Example 2 — Simplify: Step 1: Find the prime factorization of the number inside the radical and factor each variable inside the radical.
In this example, the largest factor that both numbers have in common is 2. But there are other ways in which a fraction can become complicated. To simplify radicals, rather than looking for perfect squares or perfect cubes within a number or a variable the way it is shown in most books, I choose to do the problems a different way, and here is how.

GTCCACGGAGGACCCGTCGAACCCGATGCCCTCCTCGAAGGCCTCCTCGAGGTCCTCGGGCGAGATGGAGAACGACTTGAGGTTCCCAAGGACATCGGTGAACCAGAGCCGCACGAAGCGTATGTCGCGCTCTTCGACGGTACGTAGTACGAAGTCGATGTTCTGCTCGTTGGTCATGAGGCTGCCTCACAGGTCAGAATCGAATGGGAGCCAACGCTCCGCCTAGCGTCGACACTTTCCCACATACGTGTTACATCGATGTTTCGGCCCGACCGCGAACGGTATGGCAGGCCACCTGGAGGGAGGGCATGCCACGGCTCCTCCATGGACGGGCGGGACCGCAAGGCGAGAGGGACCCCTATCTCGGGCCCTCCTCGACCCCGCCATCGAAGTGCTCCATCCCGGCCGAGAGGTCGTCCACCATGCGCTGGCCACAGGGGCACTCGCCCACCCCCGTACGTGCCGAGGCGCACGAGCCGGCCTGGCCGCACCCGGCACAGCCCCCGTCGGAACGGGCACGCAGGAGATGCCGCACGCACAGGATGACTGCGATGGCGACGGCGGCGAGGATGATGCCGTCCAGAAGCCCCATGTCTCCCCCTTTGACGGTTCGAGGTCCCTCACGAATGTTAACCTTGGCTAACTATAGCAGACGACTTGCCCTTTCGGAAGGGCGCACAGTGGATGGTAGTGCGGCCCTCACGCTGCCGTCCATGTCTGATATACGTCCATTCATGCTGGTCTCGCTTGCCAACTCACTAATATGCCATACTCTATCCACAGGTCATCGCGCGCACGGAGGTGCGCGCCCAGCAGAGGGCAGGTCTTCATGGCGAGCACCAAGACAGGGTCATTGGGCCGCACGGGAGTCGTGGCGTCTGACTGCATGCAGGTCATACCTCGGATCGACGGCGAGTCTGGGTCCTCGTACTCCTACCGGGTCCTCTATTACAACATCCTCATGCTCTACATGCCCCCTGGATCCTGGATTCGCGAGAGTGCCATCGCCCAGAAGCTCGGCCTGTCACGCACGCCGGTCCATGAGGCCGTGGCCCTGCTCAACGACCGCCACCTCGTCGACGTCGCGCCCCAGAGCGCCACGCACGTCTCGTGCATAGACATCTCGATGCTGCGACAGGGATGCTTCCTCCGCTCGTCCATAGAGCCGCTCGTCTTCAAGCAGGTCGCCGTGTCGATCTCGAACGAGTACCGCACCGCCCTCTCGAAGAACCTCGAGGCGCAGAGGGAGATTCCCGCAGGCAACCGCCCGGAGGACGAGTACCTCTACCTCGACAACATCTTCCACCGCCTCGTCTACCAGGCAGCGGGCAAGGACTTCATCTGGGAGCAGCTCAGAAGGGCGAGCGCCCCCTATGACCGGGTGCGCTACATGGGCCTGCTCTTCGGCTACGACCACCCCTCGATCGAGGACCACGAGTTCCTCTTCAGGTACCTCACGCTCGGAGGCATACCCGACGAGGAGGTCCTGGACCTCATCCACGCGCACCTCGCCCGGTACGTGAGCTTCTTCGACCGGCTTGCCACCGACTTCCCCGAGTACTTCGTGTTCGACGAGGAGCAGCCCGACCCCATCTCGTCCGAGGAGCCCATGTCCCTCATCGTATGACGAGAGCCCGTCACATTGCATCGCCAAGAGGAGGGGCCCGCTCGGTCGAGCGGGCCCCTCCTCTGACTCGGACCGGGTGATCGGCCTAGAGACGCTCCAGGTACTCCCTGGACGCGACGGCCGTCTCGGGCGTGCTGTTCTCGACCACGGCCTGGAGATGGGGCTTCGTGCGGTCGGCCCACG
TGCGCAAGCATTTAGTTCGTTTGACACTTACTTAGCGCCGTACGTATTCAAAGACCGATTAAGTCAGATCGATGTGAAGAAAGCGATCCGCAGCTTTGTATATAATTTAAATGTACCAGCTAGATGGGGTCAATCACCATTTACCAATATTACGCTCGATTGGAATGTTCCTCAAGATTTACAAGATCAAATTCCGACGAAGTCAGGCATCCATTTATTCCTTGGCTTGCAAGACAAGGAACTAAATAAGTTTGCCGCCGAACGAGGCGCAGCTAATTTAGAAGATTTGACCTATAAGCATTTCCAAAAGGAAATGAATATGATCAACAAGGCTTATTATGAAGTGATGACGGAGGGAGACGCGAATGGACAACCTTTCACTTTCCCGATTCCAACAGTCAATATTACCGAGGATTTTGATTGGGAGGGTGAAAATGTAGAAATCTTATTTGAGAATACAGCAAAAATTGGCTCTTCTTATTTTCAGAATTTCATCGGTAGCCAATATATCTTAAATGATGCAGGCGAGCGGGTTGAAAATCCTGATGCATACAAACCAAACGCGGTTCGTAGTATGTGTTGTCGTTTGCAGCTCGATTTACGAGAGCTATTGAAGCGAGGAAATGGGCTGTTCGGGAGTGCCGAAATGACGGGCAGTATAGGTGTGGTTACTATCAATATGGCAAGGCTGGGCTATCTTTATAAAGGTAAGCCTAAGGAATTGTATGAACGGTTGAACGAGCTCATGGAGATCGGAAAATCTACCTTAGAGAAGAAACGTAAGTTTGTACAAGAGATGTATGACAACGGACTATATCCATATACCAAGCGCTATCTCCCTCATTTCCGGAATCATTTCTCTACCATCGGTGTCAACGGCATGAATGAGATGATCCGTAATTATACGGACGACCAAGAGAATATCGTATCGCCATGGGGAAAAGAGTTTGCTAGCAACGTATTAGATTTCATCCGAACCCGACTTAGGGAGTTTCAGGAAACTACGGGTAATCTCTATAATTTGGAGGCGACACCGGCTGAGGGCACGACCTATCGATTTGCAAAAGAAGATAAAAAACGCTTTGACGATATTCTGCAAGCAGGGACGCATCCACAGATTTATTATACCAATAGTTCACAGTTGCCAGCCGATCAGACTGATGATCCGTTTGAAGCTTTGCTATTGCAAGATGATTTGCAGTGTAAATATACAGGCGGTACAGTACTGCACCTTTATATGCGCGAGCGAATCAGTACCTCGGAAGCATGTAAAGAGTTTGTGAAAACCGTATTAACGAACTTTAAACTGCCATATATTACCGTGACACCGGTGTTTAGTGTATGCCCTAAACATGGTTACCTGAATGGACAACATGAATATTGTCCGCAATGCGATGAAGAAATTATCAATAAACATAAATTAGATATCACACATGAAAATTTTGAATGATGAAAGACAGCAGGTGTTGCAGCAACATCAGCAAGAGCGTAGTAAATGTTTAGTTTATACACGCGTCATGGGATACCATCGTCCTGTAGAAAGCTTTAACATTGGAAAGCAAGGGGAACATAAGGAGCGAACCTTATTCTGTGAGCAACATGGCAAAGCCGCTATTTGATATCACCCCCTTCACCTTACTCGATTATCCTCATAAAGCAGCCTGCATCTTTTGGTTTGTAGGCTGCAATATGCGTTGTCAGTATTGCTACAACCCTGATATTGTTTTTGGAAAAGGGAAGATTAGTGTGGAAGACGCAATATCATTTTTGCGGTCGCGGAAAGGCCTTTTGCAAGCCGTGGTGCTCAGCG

Or, to put it another way, you'll get the same result if you flip that second fraction upside down creating the inverse and multiply by that, which is a much easier operation to perform.
For example, if the index is 2 a square rootthen you need two of a kind to move from inside the radical to outside the radical. If the index is 3 a cube rootthen you need three of a kind to move from inside the radical to outside the radical.
Simplifying Complex Fractions Another common obstacle you might encounter to writing a fraction in its simplest form is a complex fraction — that is, a fraction that has another fraction in either its numerator or its denominator, or both. Step 2: Determine the index of the radical.